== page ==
Imaging and ablations were performed in an Electrophysiology-MRI (EP-MRI) suite, equipped with a 3-Tesla Siemens Verio scanner (Siemens Healthcare, Erlangen, Germany), adjacent to the conventional EP suite. The animals were transferred between the EP-laboratory and the EP-MRI suite, using a system of rails (Siemens Angio-MR Miyabi, Siemens Healthcare, Erlangen, Germany).

Four projectors attached to the MRI-host and RT-MRI computers, ablation unit and telemetry system, projected their images through waveguides onto MRI compatible projection panels inside the EP-MRI suite. These images provided the operator in the MRI suite with the same real-time information that the MRI physicist/technologist had outside of the room.

Hearing protection and communication with the personnel outside was achieved with a fiber-optic communication system (Opto Acoustics Inc., Or-Yehuda, Israel).

3. Animal experiments

Six female pigs were used for this study. All animals were between 6 months to a year old. The animal mean weight was 40.4 ± 10 kg. Animal protocols were approved by the Institutional Animal Care and Use Committee.

Anesthesia was induced and maintained with IV sodium pentobarbital. The animals were mechanically ventilated during the experiment. Monitoring of vital signs was performed using a Veris vital signs monitor. IV access was obtained via surgical cut down. In two of the six animals, left atrial access was obtained. Trans-septal puncture was performed with an MRI compatible sheath under intra-cardiac echocardiography and fluoroscopy guidance. Following trans-septal the animals were then transferred to the EP-MRI suite.

Standard spine and body array coils (Siemens Healthcare) were used for imaging. The real-time sequence and T2-weighted HASTE (half Fourier acquisition with single-shot turbo spin echo) sequences were optimized for the animal’s heart rate, optimal tissue-blood contrast, and fat suppression. The MRI-compatible ablation catheter was then advanced into the right or the left atrium under RT-MRI guidance (Figure 2A–2C). Once within the atria, different locations suitable for RF lesion delivery were chosen.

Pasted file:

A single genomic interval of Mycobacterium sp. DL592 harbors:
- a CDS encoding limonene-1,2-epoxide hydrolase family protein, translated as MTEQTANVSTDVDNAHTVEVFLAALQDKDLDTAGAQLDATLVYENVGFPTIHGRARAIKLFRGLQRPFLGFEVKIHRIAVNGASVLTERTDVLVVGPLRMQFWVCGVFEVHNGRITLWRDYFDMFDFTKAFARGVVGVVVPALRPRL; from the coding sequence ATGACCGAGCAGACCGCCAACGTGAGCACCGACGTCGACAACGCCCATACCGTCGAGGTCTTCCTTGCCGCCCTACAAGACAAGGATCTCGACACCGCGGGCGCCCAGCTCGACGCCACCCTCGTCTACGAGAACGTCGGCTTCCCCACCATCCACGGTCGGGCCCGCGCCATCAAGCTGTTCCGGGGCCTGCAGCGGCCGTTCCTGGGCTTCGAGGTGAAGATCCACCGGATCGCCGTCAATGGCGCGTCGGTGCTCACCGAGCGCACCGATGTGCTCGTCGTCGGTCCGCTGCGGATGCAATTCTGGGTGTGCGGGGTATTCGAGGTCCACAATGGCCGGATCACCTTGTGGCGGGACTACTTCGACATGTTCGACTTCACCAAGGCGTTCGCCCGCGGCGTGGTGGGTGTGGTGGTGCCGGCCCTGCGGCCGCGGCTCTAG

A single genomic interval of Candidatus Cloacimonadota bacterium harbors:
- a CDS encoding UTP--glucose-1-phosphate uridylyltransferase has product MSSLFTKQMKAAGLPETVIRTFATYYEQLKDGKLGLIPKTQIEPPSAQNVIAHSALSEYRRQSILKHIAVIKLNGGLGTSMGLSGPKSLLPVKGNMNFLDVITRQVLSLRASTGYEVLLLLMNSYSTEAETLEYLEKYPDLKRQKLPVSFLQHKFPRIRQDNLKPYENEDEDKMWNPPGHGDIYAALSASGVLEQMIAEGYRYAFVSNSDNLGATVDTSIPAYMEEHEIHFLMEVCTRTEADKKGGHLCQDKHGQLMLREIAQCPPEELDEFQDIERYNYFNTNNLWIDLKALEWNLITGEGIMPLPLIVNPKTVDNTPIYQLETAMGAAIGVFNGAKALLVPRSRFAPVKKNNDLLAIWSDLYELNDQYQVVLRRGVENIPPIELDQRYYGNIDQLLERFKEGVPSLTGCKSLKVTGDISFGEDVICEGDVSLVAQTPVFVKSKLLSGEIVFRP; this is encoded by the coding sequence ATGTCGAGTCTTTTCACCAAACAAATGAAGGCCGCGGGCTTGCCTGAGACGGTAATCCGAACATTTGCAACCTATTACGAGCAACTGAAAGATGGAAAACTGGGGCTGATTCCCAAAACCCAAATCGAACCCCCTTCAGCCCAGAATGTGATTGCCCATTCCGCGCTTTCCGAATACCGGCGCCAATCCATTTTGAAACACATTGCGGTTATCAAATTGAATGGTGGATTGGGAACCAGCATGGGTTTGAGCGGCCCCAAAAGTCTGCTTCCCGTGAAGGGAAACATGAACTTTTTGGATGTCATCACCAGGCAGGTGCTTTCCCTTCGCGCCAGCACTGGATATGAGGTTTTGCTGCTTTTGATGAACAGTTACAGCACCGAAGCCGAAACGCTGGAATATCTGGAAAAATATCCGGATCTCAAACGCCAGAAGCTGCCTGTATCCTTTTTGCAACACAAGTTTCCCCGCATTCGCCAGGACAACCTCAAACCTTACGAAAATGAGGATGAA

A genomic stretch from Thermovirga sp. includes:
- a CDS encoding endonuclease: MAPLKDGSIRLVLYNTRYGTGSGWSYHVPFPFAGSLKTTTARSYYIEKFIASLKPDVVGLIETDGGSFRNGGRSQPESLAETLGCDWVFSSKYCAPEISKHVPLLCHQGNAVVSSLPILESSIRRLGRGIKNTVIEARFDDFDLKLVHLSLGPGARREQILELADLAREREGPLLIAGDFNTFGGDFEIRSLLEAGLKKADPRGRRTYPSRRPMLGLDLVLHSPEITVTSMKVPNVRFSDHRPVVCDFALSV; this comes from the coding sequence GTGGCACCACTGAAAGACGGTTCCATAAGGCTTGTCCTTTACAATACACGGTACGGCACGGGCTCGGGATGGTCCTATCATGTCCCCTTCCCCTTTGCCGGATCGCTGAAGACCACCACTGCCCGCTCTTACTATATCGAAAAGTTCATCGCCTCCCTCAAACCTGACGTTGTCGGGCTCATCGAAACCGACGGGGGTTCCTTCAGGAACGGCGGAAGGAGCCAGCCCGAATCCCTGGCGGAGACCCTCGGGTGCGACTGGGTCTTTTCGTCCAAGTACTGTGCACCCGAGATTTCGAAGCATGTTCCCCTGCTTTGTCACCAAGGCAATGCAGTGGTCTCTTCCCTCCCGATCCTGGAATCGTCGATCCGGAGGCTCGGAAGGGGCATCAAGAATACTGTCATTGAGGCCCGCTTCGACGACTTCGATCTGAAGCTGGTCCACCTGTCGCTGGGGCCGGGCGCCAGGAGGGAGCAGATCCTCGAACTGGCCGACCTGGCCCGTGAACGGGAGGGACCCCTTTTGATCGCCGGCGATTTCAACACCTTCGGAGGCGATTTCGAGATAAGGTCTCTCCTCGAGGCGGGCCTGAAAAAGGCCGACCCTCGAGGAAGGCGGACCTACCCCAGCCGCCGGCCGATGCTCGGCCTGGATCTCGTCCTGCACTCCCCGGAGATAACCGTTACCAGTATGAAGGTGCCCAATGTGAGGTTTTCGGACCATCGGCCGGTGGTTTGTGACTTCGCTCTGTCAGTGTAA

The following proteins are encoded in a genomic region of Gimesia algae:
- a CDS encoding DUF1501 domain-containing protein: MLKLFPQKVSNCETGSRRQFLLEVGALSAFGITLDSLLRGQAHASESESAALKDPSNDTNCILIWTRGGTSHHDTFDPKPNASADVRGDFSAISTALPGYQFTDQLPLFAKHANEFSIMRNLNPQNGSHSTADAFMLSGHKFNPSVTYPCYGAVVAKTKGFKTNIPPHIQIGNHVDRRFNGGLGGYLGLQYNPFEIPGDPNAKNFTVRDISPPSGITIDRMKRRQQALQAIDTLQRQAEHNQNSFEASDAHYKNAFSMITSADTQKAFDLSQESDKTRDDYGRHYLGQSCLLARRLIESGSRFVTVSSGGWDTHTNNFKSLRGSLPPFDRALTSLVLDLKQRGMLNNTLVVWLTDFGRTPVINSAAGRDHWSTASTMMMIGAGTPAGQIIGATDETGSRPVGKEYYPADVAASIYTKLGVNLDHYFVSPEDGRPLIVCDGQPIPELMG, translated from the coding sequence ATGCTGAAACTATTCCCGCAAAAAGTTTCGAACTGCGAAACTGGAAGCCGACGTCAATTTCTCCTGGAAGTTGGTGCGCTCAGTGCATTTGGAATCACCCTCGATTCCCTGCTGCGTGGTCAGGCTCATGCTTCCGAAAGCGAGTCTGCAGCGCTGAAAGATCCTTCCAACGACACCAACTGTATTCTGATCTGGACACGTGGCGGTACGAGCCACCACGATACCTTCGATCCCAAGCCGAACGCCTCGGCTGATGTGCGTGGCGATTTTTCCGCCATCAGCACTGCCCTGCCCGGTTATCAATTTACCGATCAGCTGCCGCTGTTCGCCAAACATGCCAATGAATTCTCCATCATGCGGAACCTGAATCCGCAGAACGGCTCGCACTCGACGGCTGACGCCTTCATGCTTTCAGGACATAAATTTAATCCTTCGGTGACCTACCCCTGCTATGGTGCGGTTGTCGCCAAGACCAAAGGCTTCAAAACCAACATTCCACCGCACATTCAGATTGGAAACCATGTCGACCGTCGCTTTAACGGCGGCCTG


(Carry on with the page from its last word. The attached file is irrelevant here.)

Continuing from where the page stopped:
Figure 2
Assessment of catheter tip position and catheter tip-tissue interface by RTMRI and FLASH sequences

4. MR Imaging and lesion visualization

The catheter was visualized during navigation with a RT-MRI sequence (RF-spoiled GRE pulse sequence with a frame rate of 5.5 fps). RT images were acquired sequentially on multiple slices and rendered in 3D space at their respective locations. This allowed device-only projection views to show the parts of the catheter outside the imaging planes8. Typical scan parameters for RT-GRE sequence were: echo time (TE) = 1.5 ms, repetition time (TR) = 3.5 ms, flip angle = 12°, slice thickness of 4 mm, resolution = 1.8 × 2.4 mm, image matrix of 192 × 108, bandwidth of 650 Hz/pixel, and parallel imaging with a reduction factor (R) = 2.

Once the catheter was in position for ablation, its tip was located using a T1w-FLASH sequence in two orthogonal planes (Figure 2D and 2E). Typical scan parameters for this 3D FLASH sequence were: EKG triggered, TE/TR = 1.2/2.8 ms, flip angle = 12°, slice thickness of 2.5mm, resolution 1.25 × 1.5 mm, image matrix of 240 × 180 × 12, bandwidth of 870 Hz/pixel and parallel imaging with R = 2. This scan was performed during breath-hold and typical scan time was 12–18 seconds. This sequence allowed high-resolution visualization of the catheter tip-myocardium interface. The arrows in Figures 2D and 2E point to a dark spot corresponding to the tip of the catheter.